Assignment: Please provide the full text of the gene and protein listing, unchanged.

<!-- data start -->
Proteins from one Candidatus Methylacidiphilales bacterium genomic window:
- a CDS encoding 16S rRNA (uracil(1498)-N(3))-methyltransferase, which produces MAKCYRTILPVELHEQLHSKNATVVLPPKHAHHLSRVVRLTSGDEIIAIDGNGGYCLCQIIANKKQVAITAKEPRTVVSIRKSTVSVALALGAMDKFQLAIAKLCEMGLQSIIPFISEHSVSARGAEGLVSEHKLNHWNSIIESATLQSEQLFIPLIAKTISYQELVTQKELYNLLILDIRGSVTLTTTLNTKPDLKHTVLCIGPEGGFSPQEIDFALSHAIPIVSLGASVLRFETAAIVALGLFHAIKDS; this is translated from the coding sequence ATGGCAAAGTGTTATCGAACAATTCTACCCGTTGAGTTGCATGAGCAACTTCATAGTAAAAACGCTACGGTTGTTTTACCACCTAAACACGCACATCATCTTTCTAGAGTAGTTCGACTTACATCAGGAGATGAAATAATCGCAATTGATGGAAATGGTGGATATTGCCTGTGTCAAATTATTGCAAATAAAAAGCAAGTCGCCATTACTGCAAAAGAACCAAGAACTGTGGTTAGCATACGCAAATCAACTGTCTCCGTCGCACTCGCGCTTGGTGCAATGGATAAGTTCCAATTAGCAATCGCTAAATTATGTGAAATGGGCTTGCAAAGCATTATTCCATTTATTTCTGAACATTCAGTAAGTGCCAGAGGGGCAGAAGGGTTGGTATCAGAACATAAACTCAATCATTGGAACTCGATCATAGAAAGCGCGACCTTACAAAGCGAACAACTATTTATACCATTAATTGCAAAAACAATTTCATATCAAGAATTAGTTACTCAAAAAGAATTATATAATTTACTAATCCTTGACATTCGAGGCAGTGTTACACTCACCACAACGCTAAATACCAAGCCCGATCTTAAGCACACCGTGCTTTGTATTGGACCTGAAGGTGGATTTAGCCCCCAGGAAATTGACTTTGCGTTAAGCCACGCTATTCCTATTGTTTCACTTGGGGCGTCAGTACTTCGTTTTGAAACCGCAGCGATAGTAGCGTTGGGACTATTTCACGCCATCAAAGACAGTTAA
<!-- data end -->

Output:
Proteins from one Candidatus Methylacidiphilales bacterium genomic window:
- a CDS encoding 16S rRNA (uracil(1498)-N(3))-methyltransferase, which produces MAKCYRTILPVELHEQLHSKNATVVLPPKHAHHLSRVVRLTSGDEIIAIDGNGGYCLCQIIANKKQVAITAKEPRTVVSIRKSTVSVALALGAMDKFQLAIAKLCEMGLQSIIPFISEHSVSARGAEGLVSEHKLNHWNSIIESATLQSEQLFIPLIAKTISYQELVTQKELYNLLILDIRGSVTLTTTLNTKPDLKHTVLCIGPEGGFSPQEIDFALSHAIPIVSLGASVLRFETAAIVALGLFHAIKDS; this is translated from the coding sequence ATGGCAAAGTGTTATCGAACAATTCTACCCGTTGAGTTGCATGAGCAACTTCATAGTAAAAACGCTACGGTTGTTTTACCACCTAAACACGCACATCATCTTTCTAGAGTAGTTCGACTTACATCAGGAGATGAAATAATCGCAATTGATGGAAATGGTGGATATTGCCTGTGTCAAATTATTGCAAATAAAAAGCAAGTCGCCATTACTGCAAAAGAACCAAGAACTGTGGTTAGCATACGCAAATCAACTGTCTCCGTCGCACTCGCGCTTGGTGCAATGGATAAGTTCCAATTAGCAATCGCTAAATTATGTGAAATGGGCTTGCAAAGCATTATTCCATTTATTTCTGAACATTCAGTAAGTGCCAGAGGGGCAGAAGGGTTGGTATCAGAACATAAACTCAATCATTGGAACTCGATCATAGAAAGCGCGACCTTACAAAGCGAACAACTATTTATACCATTAATTGCAAAAACAATTTCATATCAAGAATTAGTTACTCAAAAAGAATTATATAATTTACTAATCCTTGACATTCGAGGCAGTGTTACACTCACCACAACGCTAAATACCAAGCCCGATCTTAAGCACACCGTGCTTTGTATTGGACCTGAAGGTGGATTTAGCCCCCAGGAAATTGACTTTGCGTTAAGCCACGCTATTCCTATTGTTTCACTTGGGGCGTCAGTACTTCGTTTTGAAACCGCAGCGATAGTAGCGTTGGGACTATTTCACGCCATCAAAGACAGTTAA